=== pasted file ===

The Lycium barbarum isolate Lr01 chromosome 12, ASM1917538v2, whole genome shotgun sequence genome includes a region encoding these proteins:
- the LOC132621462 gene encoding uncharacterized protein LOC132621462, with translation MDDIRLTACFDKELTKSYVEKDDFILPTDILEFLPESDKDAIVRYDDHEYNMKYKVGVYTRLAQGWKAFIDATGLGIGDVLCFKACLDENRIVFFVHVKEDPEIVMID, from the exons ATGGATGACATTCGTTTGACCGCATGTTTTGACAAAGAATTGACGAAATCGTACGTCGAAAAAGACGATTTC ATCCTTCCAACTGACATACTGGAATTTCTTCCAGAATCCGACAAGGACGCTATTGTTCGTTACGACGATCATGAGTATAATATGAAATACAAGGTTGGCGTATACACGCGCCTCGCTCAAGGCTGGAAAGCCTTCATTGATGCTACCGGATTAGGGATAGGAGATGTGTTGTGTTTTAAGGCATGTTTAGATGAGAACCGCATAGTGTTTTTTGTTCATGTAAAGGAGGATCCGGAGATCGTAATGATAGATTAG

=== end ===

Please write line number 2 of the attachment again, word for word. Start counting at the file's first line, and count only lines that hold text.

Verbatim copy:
- the LOC132621462 gene encoding uncharacterized protein LOC132621462, with translation MDDIRLTACFDKELTKSYVEKDDFILPTDILEFLPESDKDAIVRYDDHEYNMKYKVGVYTRLAQGWKAFIDATGLGIGDVLCFKACLDENRIVFFVHVKEDPEIVMID, from the exons ATGGATGACATTCGTTTGACCGCATGTTTTGACAAAGAATTGACGAAATCGTACGTCGAAAAAGACGATTTC ATCCTTCCAACTGACATACTGGAATTTCTTCCAGAATCCGACAAGGACGCTATTGTTCGTTACGACGATCATGAGTATAATATGAAATACAAGGTTGGCGTATACACGCGCCTCGCTCAAGGCTGGAAAGCCTTCATTGATGCTACCGGATTAGGGATAGGAGATGTGTTGTGTTTTAAGGCATGTTTAGATGAGAACCGCATAGTGTTTTTTGTTCATGTAAAGGAGGATCCGGAGATCGTAATGATAGATTAG